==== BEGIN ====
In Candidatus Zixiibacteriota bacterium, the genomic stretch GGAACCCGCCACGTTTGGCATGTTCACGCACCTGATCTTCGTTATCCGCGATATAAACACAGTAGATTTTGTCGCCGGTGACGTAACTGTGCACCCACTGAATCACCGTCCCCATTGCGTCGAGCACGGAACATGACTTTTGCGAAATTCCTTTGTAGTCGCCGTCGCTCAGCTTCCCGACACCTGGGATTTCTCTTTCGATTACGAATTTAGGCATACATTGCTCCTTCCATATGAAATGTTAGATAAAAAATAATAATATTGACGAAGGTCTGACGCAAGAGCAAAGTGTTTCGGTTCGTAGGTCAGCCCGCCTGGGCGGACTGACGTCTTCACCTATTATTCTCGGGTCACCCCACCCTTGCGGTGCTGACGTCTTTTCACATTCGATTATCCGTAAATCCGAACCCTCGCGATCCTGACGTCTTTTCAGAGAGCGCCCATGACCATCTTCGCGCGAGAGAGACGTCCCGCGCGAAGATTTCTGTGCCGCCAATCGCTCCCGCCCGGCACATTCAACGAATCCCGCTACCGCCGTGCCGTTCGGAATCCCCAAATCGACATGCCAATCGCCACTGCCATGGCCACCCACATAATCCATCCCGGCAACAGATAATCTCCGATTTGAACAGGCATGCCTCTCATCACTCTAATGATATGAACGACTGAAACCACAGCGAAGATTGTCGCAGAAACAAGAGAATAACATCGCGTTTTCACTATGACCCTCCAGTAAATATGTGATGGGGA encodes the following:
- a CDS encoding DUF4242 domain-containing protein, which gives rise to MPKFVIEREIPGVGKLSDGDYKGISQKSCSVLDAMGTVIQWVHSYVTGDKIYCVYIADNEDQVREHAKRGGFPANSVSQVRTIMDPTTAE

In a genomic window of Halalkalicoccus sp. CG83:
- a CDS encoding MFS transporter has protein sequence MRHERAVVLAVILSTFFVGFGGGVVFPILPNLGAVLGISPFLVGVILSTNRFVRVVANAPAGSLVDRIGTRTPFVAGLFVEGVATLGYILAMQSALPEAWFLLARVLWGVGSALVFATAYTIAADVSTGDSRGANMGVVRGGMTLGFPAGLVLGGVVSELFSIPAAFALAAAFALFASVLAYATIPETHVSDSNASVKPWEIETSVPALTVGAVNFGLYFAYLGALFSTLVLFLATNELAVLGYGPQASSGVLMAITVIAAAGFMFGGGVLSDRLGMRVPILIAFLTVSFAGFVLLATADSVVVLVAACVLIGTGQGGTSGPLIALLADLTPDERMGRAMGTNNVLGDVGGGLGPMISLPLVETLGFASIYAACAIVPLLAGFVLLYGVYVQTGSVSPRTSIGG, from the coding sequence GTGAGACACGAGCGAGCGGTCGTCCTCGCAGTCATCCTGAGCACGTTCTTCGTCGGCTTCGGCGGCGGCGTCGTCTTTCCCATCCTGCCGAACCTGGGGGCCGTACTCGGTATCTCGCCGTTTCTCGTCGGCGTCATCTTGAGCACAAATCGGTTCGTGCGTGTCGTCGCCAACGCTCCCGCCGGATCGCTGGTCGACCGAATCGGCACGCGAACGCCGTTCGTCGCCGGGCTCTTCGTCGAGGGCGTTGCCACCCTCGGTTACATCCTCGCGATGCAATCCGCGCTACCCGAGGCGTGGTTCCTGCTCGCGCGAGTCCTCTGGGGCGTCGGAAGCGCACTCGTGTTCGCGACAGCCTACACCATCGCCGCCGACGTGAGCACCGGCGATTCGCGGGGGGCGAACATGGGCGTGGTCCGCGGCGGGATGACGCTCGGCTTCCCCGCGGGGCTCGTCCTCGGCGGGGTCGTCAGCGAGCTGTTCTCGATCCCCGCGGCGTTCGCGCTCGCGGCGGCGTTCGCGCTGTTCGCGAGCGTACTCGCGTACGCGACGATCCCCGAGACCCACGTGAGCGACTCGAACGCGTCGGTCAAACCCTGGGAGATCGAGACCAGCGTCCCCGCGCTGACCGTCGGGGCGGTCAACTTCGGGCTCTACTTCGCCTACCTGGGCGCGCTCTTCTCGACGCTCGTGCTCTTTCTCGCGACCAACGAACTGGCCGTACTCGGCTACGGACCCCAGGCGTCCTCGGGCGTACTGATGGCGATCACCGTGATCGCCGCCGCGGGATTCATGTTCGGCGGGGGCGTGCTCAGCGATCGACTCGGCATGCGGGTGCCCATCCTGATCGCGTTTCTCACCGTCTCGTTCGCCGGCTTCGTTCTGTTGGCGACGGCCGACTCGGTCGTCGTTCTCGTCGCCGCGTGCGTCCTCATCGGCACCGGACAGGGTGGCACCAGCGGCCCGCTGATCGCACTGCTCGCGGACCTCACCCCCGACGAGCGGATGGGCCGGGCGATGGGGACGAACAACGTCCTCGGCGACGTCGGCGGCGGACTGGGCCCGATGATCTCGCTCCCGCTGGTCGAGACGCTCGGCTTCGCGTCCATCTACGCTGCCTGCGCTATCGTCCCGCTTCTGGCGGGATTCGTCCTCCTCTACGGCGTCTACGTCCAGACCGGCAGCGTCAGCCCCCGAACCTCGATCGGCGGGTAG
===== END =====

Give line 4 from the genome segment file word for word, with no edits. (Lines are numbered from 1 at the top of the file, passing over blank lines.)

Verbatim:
- a CDS encoding MFS transporter has protein sequence MRHERAVVLAVILSTFFVGFGGGVVFPILPNLGAVLGISPFLVGVILSTNRFVRVVANAPAGSLVDRIGTRTPFVAGLFVEGVATLGYILAMQSALPEAWFLLARVLWGVGSALVFATAYTIAADVSTGDSRGANMGVVRGGMTLGFPAGLVLGGVVSELFSIPAAFALAAAFALFASVLAYATIPETHVSDSNASVKPWEIETSVPALTVGAVNFGLYFAYLGALFSTLVLFLATNELAVLGYGPQASSGVLMAITVIAAAGFMFGGGVLSDRLGMRVPILIAFLTVSFAGFVLLATADSVVVLVAACVLIGTGQGGTSGPLIALLADLTPDERMGRAMGTNNVLGDVGGGLGPMISLPLVETLGFASIYAACAIVPLLAGFVLLYGVYVQTGSVSPRTSIGG, from the coding sequence GTGAGACACGAGCGAGCGGTCGTCCTCGCAGTCATCCTGAGCACGTTCTTCGTCGGCTTCGGCGGCGGCGTCGTCTTTCCCATCCTGCCGAACCTGGGGGCCGTACTCGGTATCTCGCCGTTTCTCGTCGGCGTCATCTTGAGCACAAATCGGTTCGTGCGTGTCGTCGCCAACGCTCCCGCCGGATCGCTGGTCGACCGAATCGGCACGCGAACGCCGTTCGTCGCCGGGCTCTTCGTCGAGGGCGTTGCCACCCTCGGTTACATCCTCGCGATGCAATCCGCGCTACCCGAGGCGTGGTTCCTGCTCGCGCGAGTCCTCTGGGGCGTCGGAAGCGCACTCGTGTTCGCGACAGCCTACACCATCGCCGCCGACGTGAGCACCGGCGATTCGCGGGGGGCGAACATGGGCGTGGTCCGCGGCGGGATGACGCTCGGCTTCCCCGCGGGGCTCGTCCTCGGCGGGGTCGTCAGCGAGCTGTTCTCGATCCCCGCGGCGTTCGCGCTCGCGGCGGCGTTCGCGCTGTTCGCGAGCGTACTCGCGTACGCGACGATCCCCGAGACCCACGTGAGCGACTCGAACGCGTCGGTCAAACCCTGGGAGATCGAGACCAGCGTCCCCGCGCTGACCGTCGGGGCGGTCAACTTCGGGCTCTACTTCGCCTACCTGGGCGCGCTCTTCTCGACGCTCGTGCTCTTTCTCGCGACCAACGAACTGGCCGTACTCGGCTACGGACCCCAGGCGTCCTCGGGCGTACTGATGGCGATCACCGTGATCGCCGCCGCGGGATTCATGTTCGGCGGGGGCGTGCTCAGCGATCGACTCGGCATGCGGGTGCCCATCCTGATCGCGTTTCTCACCGTCTCGTTCGCCGGCTTCGTTCTGTTGGCGACGGCCGACTCGGTCGTCGTTCTCGTCGCCGCGTGCGTCCTCATCGGCACCGGACAGGGTGGCACCAGCGGCCCGCTGATCGCACTGCTCGCGGACCTCACCCCCGACGAGCGGATGGGCCGGGCGATGGGGACGAACAACGTCCTCGGCGACGTCGGCGGCGGACTGGGCCCGATGATCTCGCTCCCGCTGGTCGAGACGCTCGGCTTCGCGTCCATCTACGCTGCCTGCGCTATCGTCCCGCTTCTGGCGGGATTCGTCCTCCTCTACGGCGTCTACGTCCAGACCGGCAGCGTCAGCCCCCGAACCTCGATCGGCGGGTAG